Over the past few years of friendship with this person, just an acquaintance who I spoke to online sometimes or when I saw him around, turned into sexual conversation where he would ask me what type of things were considered "normal" (sexually) by secular social standards, by Modern Orthodox standards and by Orthodox standards. He had told me some of his struggles not sure what gender or sex he was attracted to, or how to live his life. He had attraction to women, men, and had sexual experiences with both. Often, the conversation would get too sexual and he would try to lead me into cyber-sex, which was not something I would do, he would get angry at me and I wouldn't hear from him for a few weeks until he felt lonely again. He asked me introduce him to my friends via the internet or phone, but I refused, not being comfortable with him approaching my friends, especially when he was so unclear of who he was himself. I recommended therapy, but he felt it was too taboo in his community, and I recommended speaking to a Rabbi or other leader and he said he wouldn't feel comfortable. This went on for about 8-9 months.

Our most recent conversation again began with him begging me to introduce him to a friend he could talk to about sexual things or just to help him with his loneliness, and eventually he tried to lead the conversation to places I was uncomfortable with, so it stopped and he again stopped talking to me for a few weeks. So yesterday he texts me with an apology for his behavior but I assure him I won't be setting him up to talk with any of my friends, and he responds he found an outlet for his loneliness, and frankly, his horniness, and that he was engaged. My concerns are for his wife- that he will be with her for the wrong reasons, that the community pressure has gotten to him. There is so much pressure in Orthodox and Modern Orthodox communities to get married at 22/23/24, that too many just rush into it. I also worry that he will get tired of her and cheat on her and worst case, bring home a virus of some sort because he will be fulfilling certain desires outside of his marriage. I hope this is not the case. I hope this is not what happens. Because I do not know where he is sexually or emotionally, I can't "break up" the relationship or anything. I have tried and tried to help him through his issues and tried to get him to see a more professional person, but he refuses. His life is now his, and I really do wish him and his wife luck in their future together.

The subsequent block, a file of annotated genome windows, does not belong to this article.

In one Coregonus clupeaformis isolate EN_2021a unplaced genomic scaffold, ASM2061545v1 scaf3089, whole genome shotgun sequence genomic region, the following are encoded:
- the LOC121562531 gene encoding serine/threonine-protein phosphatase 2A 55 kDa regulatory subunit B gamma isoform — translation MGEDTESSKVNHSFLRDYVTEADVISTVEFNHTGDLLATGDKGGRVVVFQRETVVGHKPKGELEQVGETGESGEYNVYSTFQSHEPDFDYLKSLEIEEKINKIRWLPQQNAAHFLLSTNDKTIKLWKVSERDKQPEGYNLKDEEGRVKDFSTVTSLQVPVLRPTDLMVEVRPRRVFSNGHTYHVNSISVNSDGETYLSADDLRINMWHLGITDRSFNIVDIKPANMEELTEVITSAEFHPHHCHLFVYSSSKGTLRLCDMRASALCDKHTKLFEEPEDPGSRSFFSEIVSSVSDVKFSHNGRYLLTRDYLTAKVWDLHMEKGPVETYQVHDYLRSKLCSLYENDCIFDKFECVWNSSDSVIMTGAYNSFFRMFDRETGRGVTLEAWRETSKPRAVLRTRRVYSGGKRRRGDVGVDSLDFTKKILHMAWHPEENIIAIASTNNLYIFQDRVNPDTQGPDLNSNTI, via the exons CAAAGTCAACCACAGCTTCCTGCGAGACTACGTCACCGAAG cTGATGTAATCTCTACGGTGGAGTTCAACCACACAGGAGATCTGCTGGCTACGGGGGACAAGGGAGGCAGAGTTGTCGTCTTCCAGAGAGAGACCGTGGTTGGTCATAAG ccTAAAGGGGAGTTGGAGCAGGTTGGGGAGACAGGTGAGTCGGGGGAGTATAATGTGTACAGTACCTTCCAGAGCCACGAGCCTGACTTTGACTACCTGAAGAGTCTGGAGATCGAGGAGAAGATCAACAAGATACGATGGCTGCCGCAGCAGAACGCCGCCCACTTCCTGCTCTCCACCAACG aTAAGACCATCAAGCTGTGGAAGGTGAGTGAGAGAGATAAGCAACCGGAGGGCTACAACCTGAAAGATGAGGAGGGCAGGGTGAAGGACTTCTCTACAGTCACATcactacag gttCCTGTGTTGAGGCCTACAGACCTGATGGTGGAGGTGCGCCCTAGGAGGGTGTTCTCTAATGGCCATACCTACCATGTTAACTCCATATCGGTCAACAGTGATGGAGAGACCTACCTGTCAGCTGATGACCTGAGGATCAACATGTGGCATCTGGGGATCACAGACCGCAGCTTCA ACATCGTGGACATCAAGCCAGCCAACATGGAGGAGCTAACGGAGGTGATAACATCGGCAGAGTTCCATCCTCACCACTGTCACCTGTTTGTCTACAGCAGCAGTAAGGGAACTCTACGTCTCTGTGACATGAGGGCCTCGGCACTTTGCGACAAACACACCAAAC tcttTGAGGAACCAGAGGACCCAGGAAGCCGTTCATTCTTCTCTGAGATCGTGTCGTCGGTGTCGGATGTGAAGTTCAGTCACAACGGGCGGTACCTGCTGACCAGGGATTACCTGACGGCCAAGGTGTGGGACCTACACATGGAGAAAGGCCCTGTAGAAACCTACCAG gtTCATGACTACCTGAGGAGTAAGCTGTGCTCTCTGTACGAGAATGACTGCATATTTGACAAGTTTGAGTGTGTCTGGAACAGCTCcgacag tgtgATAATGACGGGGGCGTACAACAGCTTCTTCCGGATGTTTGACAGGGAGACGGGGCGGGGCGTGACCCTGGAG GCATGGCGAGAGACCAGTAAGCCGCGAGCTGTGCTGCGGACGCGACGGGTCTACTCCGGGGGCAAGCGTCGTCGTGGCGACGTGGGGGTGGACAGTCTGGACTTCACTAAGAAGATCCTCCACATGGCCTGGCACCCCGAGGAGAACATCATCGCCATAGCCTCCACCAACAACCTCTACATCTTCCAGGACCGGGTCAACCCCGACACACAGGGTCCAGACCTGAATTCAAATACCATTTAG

A concern and area of struggle for me in all this, is knowing that I tried and failed, knowing that I really wanted to help him and speak with him and attempt to help him understand himself. I had no idea he was dating someone and I also have no idea how long he was dating her for. All I know is that he was hitting on me, attracted to men and women and not sure where his emotions lied. And it just doesn't feel good knowing that he's just getting married, as if that will make everything better.

Sunday, September 11, 2011

One Hundred

This post is dedicated to my boyfriend who has changed my life so much, and makes me a better person every second of every minute of every day. For my one hundredth blog post, I’d like to, for the first time, write about being in a Frum and gay relationship. There’s a lot of work that goes into any relationship, and in my opinion, even more work in a gay relationship, and even more work in a religious and gay relationship.